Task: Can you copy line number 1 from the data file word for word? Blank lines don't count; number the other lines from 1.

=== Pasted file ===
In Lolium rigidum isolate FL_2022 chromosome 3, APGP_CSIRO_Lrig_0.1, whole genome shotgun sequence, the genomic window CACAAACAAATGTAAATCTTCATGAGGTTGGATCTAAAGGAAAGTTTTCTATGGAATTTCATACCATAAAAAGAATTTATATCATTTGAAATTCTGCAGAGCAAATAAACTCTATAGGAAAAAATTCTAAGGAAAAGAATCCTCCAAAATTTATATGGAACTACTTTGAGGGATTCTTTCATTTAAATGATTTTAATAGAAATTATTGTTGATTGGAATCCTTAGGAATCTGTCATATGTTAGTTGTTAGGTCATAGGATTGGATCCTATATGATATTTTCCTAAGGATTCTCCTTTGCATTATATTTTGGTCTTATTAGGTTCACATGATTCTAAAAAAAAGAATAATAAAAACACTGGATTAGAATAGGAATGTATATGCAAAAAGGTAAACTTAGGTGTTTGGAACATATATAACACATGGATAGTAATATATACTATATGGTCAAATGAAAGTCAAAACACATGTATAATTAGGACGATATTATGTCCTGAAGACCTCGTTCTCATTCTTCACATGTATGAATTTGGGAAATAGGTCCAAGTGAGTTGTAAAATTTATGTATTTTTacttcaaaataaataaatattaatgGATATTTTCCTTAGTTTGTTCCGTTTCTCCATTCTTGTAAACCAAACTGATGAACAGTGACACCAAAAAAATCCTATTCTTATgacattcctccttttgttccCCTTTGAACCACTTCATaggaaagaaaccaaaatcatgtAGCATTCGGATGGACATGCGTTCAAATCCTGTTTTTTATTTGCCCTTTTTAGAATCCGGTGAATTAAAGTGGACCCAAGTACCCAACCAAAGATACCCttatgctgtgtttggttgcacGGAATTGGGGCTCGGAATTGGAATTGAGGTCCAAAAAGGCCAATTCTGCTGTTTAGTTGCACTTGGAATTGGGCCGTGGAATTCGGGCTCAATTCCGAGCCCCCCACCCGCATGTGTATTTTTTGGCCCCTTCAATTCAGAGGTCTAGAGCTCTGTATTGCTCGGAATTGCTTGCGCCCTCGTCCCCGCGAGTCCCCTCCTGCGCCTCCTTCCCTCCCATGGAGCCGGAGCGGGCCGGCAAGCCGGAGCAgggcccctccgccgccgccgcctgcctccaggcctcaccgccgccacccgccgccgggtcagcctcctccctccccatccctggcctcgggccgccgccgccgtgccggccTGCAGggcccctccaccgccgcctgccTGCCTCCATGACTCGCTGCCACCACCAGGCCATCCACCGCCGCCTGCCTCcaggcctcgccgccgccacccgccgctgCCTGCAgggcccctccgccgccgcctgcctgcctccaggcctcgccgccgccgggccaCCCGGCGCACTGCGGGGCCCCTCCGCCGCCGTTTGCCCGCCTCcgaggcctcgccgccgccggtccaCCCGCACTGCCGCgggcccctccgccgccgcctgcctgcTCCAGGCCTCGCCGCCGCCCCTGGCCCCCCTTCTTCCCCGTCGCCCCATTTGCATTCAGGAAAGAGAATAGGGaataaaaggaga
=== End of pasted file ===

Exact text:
In Lolium rigidum isolate FL_2022 chromosome 3, APGP_CSIRO_Lrig_0.1, whole genome shotgun sequence, the genomic window CACAAACAAATGTAAATCTTCATGAGGTTGGATCTAAAGGAAAGTTTTCTATGGAATTTCATACCATAAAAAGAATTTATATCATTTGAAATTCTGCAGAGCAAATAAACTCTATAGGAAAAAATTCTAAGGAAAAGAATCCTCCAAAATTTATATGGAACTACTTTGAGGGATTCTTTCATTTAAATGATTTTAATAGAAATTATTGTTGATTGGAATCCTTAGGAATCTGTCATATGTTAGTTGTTAGGTCATAGGATTGGATCCTATATGATATTTTCCTAAGGATTCTCCTTTGCATTATATTTTGGTCTTATTAGGTTCACATGATTCTAAAAAAAAGAATAATAAAAACACTGGATTAGAATAGGAATGTATATGCAAAAAGGTAAACTTAGGTGTTTGGAACATATATAACACATGGATAGTAATATATACTATATGGTCAAATGAAAGTCAAAACACATGTATAATTAGGACGATATTATGTCCTGAAGACCTCGTTCTCATTCTTCACATGTATGAATTTGGGAAATAGGTCCAAGTGAGTTGTAAAATTTATGTATTTTTacttcaaaataaataaatattaatgGATATTTTCCTTAGTTTGTTCCGTTTCTCCATTCTTGTAAACCAAACTGATGAACAGTGACACCAAAAAAATCCTATTCTTATgacattcctccttttgttccCCTTTGAACCACTTCATaggaaagaaaccaaaatcatgtAGCATTCGGATGGACATGCGTTCAAATCCTGTTTTTTATTTGCCCTTTTTAGAATCCGGTGAATTAAAGTGGACCCAAGTACCCAACCAAAGATACCCttatgctgtgtttggttgcacGGAATTGGGGCTCGGAATTGGAATTGAGGTCCAAAAAGGCCAATTCTGCTGTTTAGTTGCACTTGGAATTGGGCCGTGGAATTCGGGCTCAATTCCGAGCCCCCCACCCGCATGTGTATTTTTTGGCCCCTTCAATTCAGAGGTCTAGAGCTCTGTATTGCTCGGAATTGCTTGCGCCCTCGTCCCCGCGAGTCCCCTCCTGCGCCTCCTTCCCTCCCATGGAGCCGGAGCGGGCCGGCAAGCCGGAGCAgggcccctccgccgccgccgcctgcctccaggcctcaccgccgccacccgccgccgggtcagcctcctccctccccatccctggcctcgggccgccgccgccgtgccggccTGCAGggcccctccaccgccgcctgccTGCCTCCATGACTCGCTGCCACCACCAGGCCATCCACCGCCGCCTGCCTCcaggcctcgccgccgccacccgccgctgCCTGCAgggcccctccgccgccgcctgcctgcctccaggcctcgccgccgccgggccaCCCGGCGCACTGCGGGGCCCCTCCGCCGCCGTTTGCCCGCCTCcgaggcctcgccgccgccggtccaCCCGCACTGCCGCgggcccctccgccgccgcctgcctgcTCCAGGCCTCGCCGCCGCCCCTGGCCCCCCTTCTTCCCCGTCGCCCCATTTGCATTCAGGAAAGAGAATAGGGaataaaaggaga